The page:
Update – The Philippines, Indonesia and Myanmar (Burma)
In The Philippines, the Defence Secretary confirmed that the two primary leaders of the armed groups behind the prolonged war in Marawi City had been killed in clashes with Armed Forces of The Philippines (AFP) soldiers on 16 October.
Abu Sayyaf leader Isnilon Hapilon and Maute Group leader Omar Maute were killed as troops assaulted an enemy position to rescue hostages. A photo of a bloodied Hapilon, his face raised for the camera by a soldier, was circulated among Marawi residents to assure the population that the siege was finally over.
As at the first week of November, military cleanup operations in Marawi are still underway, to flush out remaining terrorists and to clear the battle area of improvised explosive devices (IEDs), and martial law in Mindanao remains in place.
Isnilon Hapilon was the “emir” of the Islamic State (IS) in Southeast Asia. He left his primary area of operations in Basilan in late 2016, to join the Maute Group in Butig, Lanao del Sur, where Omar Maute and his brother Abdullah led an occupation of Butig town centre, to the south of Lake Lanao and Marawi city.
By early 2017, the AFP had forced the Maute group into the mountains outside Butig but in May 2017, the armed group brought the war to Marawi City itself, when the military attempted to arrest Hapilon after locating him in a safe house close to their Brigade Headquarters, which led to the commencement of what would be become a 5-month campaign to clear the IS-aligned group out of Marawi City.
Though the first shots of the war started in May 2017, AFP military intelligence and the National Police had been watching Marawi City residents Cayamora Maute and his wife Farhana since 2007, a decade earlier The parents (pictured) of the now notorious “Maute Brothers” were allegedly providing safe haven to visiting militants from Indonesian terrorist group Jemaah Islamiyah (JI).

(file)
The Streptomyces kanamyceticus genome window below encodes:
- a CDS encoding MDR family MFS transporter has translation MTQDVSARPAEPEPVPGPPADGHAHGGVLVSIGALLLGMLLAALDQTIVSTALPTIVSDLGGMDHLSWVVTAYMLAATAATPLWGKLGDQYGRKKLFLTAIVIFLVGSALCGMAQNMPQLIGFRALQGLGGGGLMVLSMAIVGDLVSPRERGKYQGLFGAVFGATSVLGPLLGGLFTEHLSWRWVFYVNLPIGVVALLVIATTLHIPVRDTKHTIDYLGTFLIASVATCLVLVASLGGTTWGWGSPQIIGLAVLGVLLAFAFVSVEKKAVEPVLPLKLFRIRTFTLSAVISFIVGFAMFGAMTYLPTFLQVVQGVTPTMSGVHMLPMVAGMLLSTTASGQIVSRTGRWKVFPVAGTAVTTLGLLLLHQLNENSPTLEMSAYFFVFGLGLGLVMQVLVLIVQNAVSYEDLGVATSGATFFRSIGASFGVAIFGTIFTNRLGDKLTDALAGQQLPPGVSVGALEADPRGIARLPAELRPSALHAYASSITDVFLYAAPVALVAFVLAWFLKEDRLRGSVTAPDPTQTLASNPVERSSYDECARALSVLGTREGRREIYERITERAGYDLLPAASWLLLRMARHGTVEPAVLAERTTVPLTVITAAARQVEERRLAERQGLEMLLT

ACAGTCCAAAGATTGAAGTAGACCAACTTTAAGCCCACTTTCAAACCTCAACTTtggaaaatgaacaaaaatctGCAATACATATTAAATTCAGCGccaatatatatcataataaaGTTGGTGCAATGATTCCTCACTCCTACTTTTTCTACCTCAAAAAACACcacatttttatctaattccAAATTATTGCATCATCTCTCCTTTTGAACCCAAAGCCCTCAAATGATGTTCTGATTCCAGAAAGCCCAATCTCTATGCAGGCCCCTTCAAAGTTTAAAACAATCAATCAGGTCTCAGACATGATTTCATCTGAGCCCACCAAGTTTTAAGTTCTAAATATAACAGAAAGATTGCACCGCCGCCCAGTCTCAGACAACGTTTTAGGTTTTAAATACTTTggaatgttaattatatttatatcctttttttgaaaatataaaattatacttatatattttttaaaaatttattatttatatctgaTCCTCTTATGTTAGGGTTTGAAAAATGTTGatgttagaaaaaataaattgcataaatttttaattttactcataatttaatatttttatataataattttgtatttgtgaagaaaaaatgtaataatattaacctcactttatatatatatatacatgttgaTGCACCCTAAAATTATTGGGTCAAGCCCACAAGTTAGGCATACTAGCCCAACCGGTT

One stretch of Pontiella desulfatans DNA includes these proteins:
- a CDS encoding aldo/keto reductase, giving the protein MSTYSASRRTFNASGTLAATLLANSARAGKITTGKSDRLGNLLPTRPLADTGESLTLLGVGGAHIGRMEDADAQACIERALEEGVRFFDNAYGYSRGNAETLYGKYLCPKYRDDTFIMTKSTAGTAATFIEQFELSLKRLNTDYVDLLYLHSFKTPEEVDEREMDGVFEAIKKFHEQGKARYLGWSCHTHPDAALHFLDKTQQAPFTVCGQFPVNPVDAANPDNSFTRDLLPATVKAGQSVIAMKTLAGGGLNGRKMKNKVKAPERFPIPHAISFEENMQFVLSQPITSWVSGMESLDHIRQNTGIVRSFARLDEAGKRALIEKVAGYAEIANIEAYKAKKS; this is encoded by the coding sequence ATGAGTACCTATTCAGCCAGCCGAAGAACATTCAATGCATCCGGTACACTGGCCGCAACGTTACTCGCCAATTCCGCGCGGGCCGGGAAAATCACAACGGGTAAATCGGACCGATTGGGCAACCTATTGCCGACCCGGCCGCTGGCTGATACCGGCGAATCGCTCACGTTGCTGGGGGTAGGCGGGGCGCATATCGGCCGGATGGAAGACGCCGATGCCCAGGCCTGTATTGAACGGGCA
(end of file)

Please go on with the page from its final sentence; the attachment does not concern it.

The parents of the Maute brothers reportedly assisted the JI cadres to move personnel, funds, and supplies around Mindanao, using as a front a commodity trading business in Surabaya, Indonesia which belonged to Farhana Maute.
At that time (2007), Al Qaeda was considered the world’s deadliest terrorist network and JI (which had been responsible for the Bali bombing in 2002 which had killed over 200 foreign tourists – including 88 Australians) had announced their allegiance to AQ.
Ten years on from the Bali bombing, in 2012, the Maute family unwittingly (there are some reports that say wittingly) led the AFP to Ustadz Sanusi, one of 7 JI members who had sought refuge in Mindanao. Sanusi was on the most wanted list in Indonesia for the 2005 beheading of 3 Christian schoolgirls in Indonesia and was killed inside the compound of the Mindanao State University (MSU) in Marawi. An intelligence report at the time stated that Sanusi had been located in a house owned by Mohammad Khayyam Maute, one of the Maute sons, who would import the ideology of a terrorist group (IS) even more radical than Al Qaeda.